August 7, 2022

Obama Offers Training Plan Designed for High-Tech Jobs

The program, which Mr. Obama unveiled during a visit to a lighting manufacturer here, would seek to marry private companies with colleges and universities in a bid to encourage students to focus on science, technology, engineering and math degrees.

“Right now, there are more than four job seekers for every job opening in America,” Mr. Obama said, in remarks at Cree Inc., which makes L.E.D. products. “But when it comes to science and high-tech fields, the opposite is true: businesses like this tell me they’re having a hard time finding workers to fill their job openings.”

In coming to North Carolina to promote his plans to keep high-tech, high-paying jobs in this country, Mr. Obama is trying to hang on to a state that he narrowly won in 2008. But highlighting the climb ahead for the president is North Carolina’s unemployment rate, which was 9.7 percent in April, the 10th highest in the country. The overall national jobless rate in May was 9.1 percent, up slightly from the month before.

“The world has changed,” Mr. Obama said. “And for a lot of our friends and neighbors, that change has been painful. Today the single most serious economic problem we face is getting people back to work.”

After his remarks at Cree, Mr. Obama met there with members of the jobs council he created. Two members of the group — Jeffrey R. Immelt, the chairman and chief executive of General Electric, and Kenneth I. Chenault, the chairman and chief executive of American Express — laid out, in an op-ed article in The Wall Street Journal on Monday, a few ideas the council is exploring to increase employment.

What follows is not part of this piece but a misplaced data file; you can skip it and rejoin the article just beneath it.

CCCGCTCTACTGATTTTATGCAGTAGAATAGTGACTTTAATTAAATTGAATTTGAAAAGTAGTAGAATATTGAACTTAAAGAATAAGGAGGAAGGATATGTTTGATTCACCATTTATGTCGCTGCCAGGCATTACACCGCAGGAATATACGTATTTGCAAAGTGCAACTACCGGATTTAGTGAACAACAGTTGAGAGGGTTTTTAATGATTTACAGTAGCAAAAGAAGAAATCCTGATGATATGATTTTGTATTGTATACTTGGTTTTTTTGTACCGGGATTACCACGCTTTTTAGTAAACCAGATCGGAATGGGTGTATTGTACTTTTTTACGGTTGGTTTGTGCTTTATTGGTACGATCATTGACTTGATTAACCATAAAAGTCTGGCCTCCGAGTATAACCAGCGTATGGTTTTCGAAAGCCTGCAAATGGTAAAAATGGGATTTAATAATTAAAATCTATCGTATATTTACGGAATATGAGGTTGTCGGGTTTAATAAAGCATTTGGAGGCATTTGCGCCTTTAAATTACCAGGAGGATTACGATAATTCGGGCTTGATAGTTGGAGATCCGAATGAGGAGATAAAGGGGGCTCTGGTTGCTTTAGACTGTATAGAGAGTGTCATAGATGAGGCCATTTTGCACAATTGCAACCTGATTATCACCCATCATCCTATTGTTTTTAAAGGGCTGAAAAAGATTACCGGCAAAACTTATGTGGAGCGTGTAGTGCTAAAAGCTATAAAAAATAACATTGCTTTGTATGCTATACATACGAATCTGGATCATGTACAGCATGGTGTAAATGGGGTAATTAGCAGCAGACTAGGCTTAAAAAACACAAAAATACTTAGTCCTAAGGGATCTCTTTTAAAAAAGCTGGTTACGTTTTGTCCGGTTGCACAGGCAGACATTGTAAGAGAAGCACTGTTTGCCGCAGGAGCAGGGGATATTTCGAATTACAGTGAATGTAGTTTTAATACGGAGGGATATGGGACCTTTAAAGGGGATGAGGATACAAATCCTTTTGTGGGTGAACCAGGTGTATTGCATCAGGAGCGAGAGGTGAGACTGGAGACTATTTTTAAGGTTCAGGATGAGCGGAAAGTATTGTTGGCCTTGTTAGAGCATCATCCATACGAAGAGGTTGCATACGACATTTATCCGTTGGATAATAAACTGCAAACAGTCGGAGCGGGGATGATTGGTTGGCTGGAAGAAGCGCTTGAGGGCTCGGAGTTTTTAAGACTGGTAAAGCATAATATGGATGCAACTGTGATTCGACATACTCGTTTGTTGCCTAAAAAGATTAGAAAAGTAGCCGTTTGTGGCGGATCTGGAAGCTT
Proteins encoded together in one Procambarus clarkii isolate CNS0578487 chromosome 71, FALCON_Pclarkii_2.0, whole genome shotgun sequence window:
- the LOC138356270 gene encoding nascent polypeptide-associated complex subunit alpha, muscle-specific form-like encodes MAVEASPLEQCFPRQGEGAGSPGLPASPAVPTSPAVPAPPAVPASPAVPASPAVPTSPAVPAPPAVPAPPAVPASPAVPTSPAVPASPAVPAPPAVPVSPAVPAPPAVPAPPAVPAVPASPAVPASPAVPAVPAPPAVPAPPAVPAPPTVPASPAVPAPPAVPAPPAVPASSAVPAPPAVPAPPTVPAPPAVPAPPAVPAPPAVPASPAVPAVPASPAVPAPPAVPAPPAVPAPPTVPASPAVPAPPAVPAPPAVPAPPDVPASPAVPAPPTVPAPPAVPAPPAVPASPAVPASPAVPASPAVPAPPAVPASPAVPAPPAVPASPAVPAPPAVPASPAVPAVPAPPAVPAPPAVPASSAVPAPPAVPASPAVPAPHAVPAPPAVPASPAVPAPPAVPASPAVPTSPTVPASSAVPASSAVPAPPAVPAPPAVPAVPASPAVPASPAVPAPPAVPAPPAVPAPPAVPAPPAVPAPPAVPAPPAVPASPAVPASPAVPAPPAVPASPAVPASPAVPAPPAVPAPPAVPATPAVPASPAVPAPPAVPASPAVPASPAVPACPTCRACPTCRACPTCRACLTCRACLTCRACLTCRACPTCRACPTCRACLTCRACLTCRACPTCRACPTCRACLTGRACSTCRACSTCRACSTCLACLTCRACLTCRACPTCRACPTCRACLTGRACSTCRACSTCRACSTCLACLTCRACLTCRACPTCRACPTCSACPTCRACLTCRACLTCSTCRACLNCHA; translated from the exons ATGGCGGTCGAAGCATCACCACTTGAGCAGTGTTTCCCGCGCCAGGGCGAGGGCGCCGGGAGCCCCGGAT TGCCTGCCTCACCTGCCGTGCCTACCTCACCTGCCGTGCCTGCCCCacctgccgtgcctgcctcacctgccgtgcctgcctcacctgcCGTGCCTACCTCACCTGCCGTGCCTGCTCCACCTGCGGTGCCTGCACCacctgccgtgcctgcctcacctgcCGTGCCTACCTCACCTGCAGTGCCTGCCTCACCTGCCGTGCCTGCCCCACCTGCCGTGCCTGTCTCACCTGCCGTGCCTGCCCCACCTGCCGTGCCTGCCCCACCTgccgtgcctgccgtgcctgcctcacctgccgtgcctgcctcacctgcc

But none of the ideas, which included setting up job training initiatives, providing loans to small businesses and trying to increase tourism, contained any groundbreaking proposals.

“To truly bend the curve over the longer term, we need a more strategic view,” the two men acknowledged in the article. “Over the next 90 days, we will turn to addressing the actions needed to make a more significant, longer-term impact.”

They said they would deliver recommendations in September focusing on “fast-growth” companies, small businesses and the competitiveness of the country’s infrastructure.

It was unclear how Mr. Obama planned to finance his latest jobs proposals. The administration is locked in a debate with Congressional Republicans over long-term spending and deficit reduction, facing an August deadline for a decision on raising the country’s debt ceiling.

There was a touch of nostalgia to the president’s trip on Monday; he visited the Cree headquarters here three years ago, when he was a senator running for the presidency.

Mr. Obama said his hair was grayer now. But, he added, “I have a better plane so it’s a fair trade.”

After North Carolina, Mr. Obama headed to Florida, another crucial state for his re-election hopes; he has scheduled several fund-raisers as part of his effort to raise a record $1 billion during this campaign.

On Tuesday, Mr. Obama is making a rare visit to Puerto Rico, as part of the Democratic Party’s campaign to woo more Hispanic voters back in the mainland United States.

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